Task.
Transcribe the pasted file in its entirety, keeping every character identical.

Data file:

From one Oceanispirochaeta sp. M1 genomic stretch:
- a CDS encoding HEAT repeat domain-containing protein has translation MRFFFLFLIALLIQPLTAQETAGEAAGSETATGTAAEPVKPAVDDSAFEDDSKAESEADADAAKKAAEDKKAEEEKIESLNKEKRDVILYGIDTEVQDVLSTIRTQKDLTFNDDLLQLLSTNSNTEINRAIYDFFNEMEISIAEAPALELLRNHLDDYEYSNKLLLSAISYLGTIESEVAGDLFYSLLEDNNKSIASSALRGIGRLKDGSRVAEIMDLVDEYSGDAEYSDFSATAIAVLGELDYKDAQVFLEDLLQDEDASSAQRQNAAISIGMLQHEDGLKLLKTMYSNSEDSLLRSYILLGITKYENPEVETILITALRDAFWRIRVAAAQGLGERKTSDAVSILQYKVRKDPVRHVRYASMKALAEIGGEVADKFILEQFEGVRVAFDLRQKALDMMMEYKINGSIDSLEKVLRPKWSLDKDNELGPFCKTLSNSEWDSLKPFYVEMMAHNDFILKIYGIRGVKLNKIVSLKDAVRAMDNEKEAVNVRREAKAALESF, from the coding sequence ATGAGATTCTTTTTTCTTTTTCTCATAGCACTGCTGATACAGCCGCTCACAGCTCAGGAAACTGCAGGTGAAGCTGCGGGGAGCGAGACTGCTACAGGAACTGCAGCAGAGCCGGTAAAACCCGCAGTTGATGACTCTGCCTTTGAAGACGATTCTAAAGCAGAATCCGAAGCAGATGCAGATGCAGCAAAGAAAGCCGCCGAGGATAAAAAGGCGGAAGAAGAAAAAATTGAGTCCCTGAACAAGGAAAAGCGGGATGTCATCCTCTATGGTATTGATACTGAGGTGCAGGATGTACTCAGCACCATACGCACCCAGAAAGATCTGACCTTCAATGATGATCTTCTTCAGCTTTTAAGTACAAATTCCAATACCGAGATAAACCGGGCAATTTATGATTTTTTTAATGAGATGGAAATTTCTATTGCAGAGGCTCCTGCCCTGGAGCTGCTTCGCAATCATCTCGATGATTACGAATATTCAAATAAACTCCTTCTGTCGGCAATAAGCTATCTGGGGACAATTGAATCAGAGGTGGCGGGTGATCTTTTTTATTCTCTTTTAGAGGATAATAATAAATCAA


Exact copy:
From one Oceanispirochaeta sp. M1 genomic stretch:
- a CDS encoding HEAT repeat domain-containing protein has translation MRFFFLFLIALLIQPLTAQETAGEAAGSETATGTAAEPVKPAVDDSAFEDDSKAESEADADAAKKAAEDKKAEEEKIESLNKEKRDVILYGIDTEVQDVLSTIRTQKDLTFNDDLLQLLSTNSNTEINRAIYDFFNEMEISIAEAPALELLRNHLDDYEYSNKLLLSAISYLGTIESEVAGDLFYSLLEDNNKSIASSALRGIGRLKDGSRVAEIMDLVDEYSGDAEYSDFSATAIAVLGELDYKDAQVFLEDLLQDEDASSAQRQNAAISIGMLQHEDGLKLLKTMYSNSEDSLLRSYILLGITKYENPEVETILITALRDAFWRIRVAAAQGLGERKTSDAVSILQYKVRKDPVRHVRYASMKALAEIGGEVADKFILEQFEGVRVAFDLRQKALDMMMEYKINGSIDSLEKVLRPKWSLDKDNELGPFCKTLSNSEWDSLKPFYVEMMAHNDFILKIYGIRGVKLNKIVSLKDAVRAMDNEKEAVNVRREAKAALESF, from the coding sequence ATGAGATTCTTTTTTCTTTTTCTCATAGCACTGCTGATACAGCCGCTCACAGCTCAGGAAACTGCAGGTGAAGCTGCGGGGAGCGAGACTGCTACAGGAACTGCAGCAGAGCCGGTAAAACCCGCAGTTGATGACTCTGCCTTTGAAGACGATTCTAAAGCAGAATCCGAAGCAGATGCAGATGCAGCAAAGAAAGCCGCCGAGGATAAAAAGGCGGAAGAAGAAAAAATTGAGTCCCTGAACAAGGAAAAGCGGGATGTCATCCTCTATGGTATTGATACTGAGGTGCAGGATGTACTCAGCACCATACGCACCCAGAAAGATCTGACCTTCAATGATGATCTTCTTCAGCTTTTAAGTACAAATTCCAATACCGAGATAAACCGGGCAATTTATGATTTTTTTAATGAGATGGAAATTTCTATTGCAGAGGCTCCTGCCCTGGAGCTGCTTCGCAATCATCTCGATGATTACGAATATTCAAATAAACTCCTTCTGTCGGCAATAAGCTATCTGGGGACAATTGAATCAGAGGTGGCGGGTGATCTTTTTTATTCTCTTTTAGAGGATAATAATAAATCAA